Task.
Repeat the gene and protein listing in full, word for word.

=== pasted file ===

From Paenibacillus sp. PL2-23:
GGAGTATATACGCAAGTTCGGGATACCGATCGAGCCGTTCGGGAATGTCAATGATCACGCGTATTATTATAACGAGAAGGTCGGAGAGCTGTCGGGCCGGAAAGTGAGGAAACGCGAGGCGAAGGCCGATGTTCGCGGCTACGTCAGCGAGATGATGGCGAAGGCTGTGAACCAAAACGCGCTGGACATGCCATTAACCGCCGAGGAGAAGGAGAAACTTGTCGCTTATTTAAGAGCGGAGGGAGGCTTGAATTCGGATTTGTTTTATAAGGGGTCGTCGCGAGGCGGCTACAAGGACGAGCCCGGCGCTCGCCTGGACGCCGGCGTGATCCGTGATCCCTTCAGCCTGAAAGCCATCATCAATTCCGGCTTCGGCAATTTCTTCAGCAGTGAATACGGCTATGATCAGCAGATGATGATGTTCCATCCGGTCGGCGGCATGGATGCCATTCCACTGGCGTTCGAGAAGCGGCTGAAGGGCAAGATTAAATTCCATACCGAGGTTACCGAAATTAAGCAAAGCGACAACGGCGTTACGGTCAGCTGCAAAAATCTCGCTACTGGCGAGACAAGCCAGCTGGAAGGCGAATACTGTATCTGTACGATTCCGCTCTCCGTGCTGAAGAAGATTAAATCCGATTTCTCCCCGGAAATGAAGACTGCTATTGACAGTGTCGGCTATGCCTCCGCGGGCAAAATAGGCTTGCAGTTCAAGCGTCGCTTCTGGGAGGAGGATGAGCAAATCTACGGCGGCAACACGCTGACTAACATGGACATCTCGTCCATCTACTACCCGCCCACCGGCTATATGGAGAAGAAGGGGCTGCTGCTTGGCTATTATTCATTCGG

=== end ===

From Paenibacillus sp. PL2-23:
GGAGTATATACGCAAGTTCGGGATACCGATCGAGCCGTTCGGGAATGTCAATGATCACGCGTATTATTATAACGAGAAGGTCGGAGAGCTGTCGGGCCGGAAAGTGAGGAAACGCGAGGCGAAGGCCGATGTTCGCGGCTACGTCAGCGAGATGATGGCGAAGGCTGTGAACCAAAACGCGCTGGACATGCCATTAACCGCCGAGGAGAAGGAGAAACTTGTCGCTTATTTAAGAGCGGAGGGAGGCTTGAATTCGGATTTGTTTTATAAGGGGTCGTCGCGAGGCGGCTACAAGGACGAGCCCGGCGCTCGCCTGGACGCCGGCGTGATCCGTGATCCCTTCAGCCTGAAAGCCATCATCAATTCCGGCTTCGGCAATTTCTTCAGCAGTGAATACGGCTATGATCAGCAGATGATGATGTTCCATCCGGTCGGCGGCATGGATGCCATTCCACTGGCGTTCGAGAAGCGGCTGAAGGGCAAGATTAAATTCCATACCGAGGTTACCGAAATTAAGCAAAGCGACAACGGCGTTACGGTCAGCTGCAAAAATCTCGCTACTGGCGAGACAAGCCAGCTGGAAGGCGAATACTGTATCTGTACGATTCCGCTCTCCGTGCTGAAGAAGATTAAATCCGATTTCTCCCCGGAAATGAAGACTGCTATTGACAGTGTCGGCTATGCCTCCGCGGGCAAAATAGGCTTGCAGTTCAAGCGTCGCTTCTGGGAGGAGGATGAGCAAATCTACGGCGGCAACACGCTGACTAACATGGACATCTCGTCCATCTACTACCCGCCCACCGGCTATATGGAGAAGAAGGGGCTGCTGCTTGGCTATTATTCATTCGG